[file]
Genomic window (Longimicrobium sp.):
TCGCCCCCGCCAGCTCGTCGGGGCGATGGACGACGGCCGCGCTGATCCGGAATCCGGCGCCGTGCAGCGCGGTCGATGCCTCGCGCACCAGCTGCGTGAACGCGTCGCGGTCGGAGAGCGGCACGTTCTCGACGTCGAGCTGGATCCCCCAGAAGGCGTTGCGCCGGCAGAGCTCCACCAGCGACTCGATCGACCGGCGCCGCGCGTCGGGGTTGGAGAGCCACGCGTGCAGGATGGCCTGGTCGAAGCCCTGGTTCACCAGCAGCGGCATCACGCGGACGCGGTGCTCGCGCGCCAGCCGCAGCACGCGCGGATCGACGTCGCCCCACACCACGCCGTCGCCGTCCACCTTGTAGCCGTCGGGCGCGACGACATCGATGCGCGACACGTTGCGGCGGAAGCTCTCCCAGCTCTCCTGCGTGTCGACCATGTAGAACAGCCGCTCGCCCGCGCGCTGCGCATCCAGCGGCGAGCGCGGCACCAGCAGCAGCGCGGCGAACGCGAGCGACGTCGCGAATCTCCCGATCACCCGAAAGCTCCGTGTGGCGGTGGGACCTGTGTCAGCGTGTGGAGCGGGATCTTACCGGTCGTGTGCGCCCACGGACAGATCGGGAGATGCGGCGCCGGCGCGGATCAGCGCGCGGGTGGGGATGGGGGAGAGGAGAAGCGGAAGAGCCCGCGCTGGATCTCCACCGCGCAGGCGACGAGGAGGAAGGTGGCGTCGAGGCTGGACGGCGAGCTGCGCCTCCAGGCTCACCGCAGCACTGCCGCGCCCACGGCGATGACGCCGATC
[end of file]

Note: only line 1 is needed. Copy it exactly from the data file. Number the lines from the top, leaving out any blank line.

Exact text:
Genomic window (Longimicrobium sp.):